Pre-Script (If that’s a thing, anyway) : It’s strange how I get an idea in the middle of the night and start writing. How throughout the unending hours of daylight, volcanic thoughts entangle with the mundane colours of life and splash into nothingness. And suddenly, like meeting a stranger on a rainy Paris street, it strikes you, that you have known this person even before discovering their existence.
Similarly a quirky mélange of ideas at the devil’s hour meets me and I pull the pencil off my hair bun and just-start-writing. My thoughts aren’t processed much, they are raw and honest!
Quick downpour: Read this only if you are a willing shutterbug. Going to a photography school and learning photography are two very different realms.
“Your first 10,000 photographs are your worst.” – Henri Cartier-Bresson
Remember, a camera never clicks a picture, a visionary does. If you are still there, you need to grow beyond the auto mode.
Here’s what it is:
That picture, up there, makes me feel that I am learning. You grow as a photographer, just like you grow as a person!
So here’s what I started with, the three pillars of photography:
1) Shutter-speed: That sound your camera makes, every time you click a picture is because of the camera shutter. The camera shutter opens and closes for a set interval of time (that you decide). The amount of time your camera shutter remains open is your shutter speed.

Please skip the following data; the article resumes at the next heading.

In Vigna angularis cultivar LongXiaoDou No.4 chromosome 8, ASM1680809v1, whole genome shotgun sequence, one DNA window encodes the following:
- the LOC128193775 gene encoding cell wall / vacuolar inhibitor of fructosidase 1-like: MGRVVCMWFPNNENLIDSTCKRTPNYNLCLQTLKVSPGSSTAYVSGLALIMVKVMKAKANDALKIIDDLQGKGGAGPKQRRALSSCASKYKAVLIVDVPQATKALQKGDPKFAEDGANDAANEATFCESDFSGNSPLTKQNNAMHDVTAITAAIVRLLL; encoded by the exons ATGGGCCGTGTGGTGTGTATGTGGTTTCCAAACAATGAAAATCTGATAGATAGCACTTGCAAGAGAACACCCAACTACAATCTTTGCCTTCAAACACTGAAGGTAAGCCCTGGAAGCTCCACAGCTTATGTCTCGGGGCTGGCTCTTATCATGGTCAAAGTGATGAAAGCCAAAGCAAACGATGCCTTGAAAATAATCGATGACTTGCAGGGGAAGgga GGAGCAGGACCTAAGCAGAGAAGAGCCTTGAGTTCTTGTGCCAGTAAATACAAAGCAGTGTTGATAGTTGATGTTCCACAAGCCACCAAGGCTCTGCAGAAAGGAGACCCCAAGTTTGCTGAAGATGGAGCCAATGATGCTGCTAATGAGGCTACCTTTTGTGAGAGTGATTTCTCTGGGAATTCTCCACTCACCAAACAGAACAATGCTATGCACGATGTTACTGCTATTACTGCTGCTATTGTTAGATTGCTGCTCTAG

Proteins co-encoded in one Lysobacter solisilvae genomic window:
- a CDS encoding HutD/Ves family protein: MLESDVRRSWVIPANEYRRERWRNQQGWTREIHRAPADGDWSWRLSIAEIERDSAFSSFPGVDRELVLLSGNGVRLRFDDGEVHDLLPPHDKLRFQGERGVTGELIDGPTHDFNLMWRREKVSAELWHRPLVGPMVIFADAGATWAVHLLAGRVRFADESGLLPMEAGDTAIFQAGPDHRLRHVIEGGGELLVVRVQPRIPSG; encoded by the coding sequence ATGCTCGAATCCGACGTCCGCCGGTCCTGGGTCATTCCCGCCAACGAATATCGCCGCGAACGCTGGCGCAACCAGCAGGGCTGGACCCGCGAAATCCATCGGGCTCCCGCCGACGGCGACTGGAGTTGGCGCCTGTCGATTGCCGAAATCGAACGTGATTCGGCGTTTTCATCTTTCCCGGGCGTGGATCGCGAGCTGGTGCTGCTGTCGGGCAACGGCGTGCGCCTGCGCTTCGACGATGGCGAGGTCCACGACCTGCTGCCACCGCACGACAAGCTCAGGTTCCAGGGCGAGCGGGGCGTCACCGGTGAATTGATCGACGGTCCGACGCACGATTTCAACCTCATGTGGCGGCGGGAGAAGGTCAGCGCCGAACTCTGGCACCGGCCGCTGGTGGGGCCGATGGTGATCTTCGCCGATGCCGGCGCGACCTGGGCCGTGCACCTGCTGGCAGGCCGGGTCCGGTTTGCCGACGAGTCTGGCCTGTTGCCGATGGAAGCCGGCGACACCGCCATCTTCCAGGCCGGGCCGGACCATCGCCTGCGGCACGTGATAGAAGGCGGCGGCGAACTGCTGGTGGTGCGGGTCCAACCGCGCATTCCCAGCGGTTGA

Example: I need to freeze the movement of fluttering prayer flags/birds. Since my subject is moving fast, I need my camera to capture the movement quickly, without blurring the picture. So I choose a higher shutter speed (let’s say 1/350). Now, 1/350 would mean 350th part of a second.
On the contrary, say, there’s dark room and I want more amount of light to enter my camera to click a well exposed picture. I will set a shutter speed of 1/30. Now, that means 30th part of a second.
2) Aperture, the tricky F guy: It’s just a goddamn hole! No, don’t confuse! It’s a hole in the camera lens that allows light to enter the camera. The larger the aperture, the more light enters the camera. It is measured in “F stops”.
Example: It’s a bright sunny day in Paris, and you are out in one of those cafés. When you decide to click a picture keep the F around, say, 13, or so.
On the contrary, let’s say you are again in Paris, it’s raining and you are in one of those nostalgia shops with those hazy tungsten lights, keep the F around 4.5 or so
Also, if you are reading this carefully, by now you should have a question, how is F 4.5 bigger than F13. It’s like Phoebe, it works the other way around. You’ll get a hang of it!
Take a look at this, Photo Credit: Wikipedia
3) ISO: Helps create artificial light. In those dingy times, when you don’t have enough light to expose a frame, increase the ISO. But, life ain’t that easy, my friend, ISO increases the camera’s sensitivity to light. A higher ISO makes the available light more abundant to the camera. However, the higher the ISO, the grainier the picture!
Pro Tip: Composition matters! Never cut the feet or hands, be it a human subject or a monument! That’s not even amateur!
So I am saying: You’ve wasted good 10 minutes reading and understanding this, go play with your camera, only then can you understand photography!